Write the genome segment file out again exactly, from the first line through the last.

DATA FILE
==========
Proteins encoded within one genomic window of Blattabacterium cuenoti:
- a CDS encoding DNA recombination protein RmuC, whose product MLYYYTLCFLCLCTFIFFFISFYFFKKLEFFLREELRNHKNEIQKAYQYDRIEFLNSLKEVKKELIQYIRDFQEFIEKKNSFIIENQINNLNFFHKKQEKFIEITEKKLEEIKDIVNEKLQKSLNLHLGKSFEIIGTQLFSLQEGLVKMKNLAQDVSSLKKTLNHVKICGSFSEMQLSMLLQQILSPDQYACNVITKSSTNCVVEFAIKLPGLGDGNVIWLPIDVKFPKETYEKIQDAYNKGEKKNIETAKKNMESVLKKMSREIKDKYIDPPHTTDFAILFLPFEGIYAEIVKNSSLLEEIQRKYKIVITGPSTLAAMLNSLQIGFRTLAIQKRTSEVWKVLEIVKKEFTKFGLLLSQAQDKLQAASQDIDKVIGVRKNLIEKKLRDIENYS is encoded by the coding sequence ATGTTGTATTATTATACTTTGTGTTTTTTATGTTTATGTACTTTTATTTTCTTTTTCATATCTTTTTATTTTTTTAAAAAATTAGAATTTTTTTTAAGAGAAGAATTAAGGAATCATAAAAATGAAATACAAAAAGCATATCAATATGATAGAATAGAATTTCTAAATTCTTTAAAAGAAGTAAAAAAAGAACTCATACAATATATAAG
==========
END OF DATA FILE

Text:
Proteins encoded within one genomic window of Blattabacterium cuenoti:
- a CDS encoding DNA recombination protein RmuC, whose product MLYYYTLCFLCLCTFIFFFISFYFFKKLEFFLREELRNHKNEIQKAYQYDRIEFLNSLKEVKKELIQYIRDFQEFIEKKNSFIIENQINNLNFFHKKQEKFIEITEKKLEEIKDIVNEKLQKSLNLHLGKSFEIIGTQLFSLQEGLVKMKNLAQDVSSLKKTLNHVKICGSFSEMQLSMLLQQILSPDQYACNVITKSSTNCVVEFAIKLPGLGDGNVIWLPIDVKFPKETYEKIQDAYNKGEKKNIETAKKNMESVLKKMSREIKDKYIDPPHTTDFAILFLPFEGIYAEIVKNSSLLEEIQRKYKIVITGPSTLAAMLNSLQIGFRTLAIQKRTSEVWKVLEIVKKEFTKFGLLLSQAQDKLQAASQDIDKVIGVRKNLIEKKLRDIENYS is encoded by the coding sequence ATGTTGTATTATTATACTTTGTGTTTTTTATGTTTATGTACTTTTATTTTCTTTTTCATATCTTTTTATTTTTTTAAAAAATTAGAATTTTTTTTAAGAGAAGAATTAAGGAATCATAAAAATGAAATACAAAAAGCATATCAATATGATAGAATAGAATTTCTAAATTCTTTAAAAGAAGTAAAAAAAGAACTCATACAATATATAAG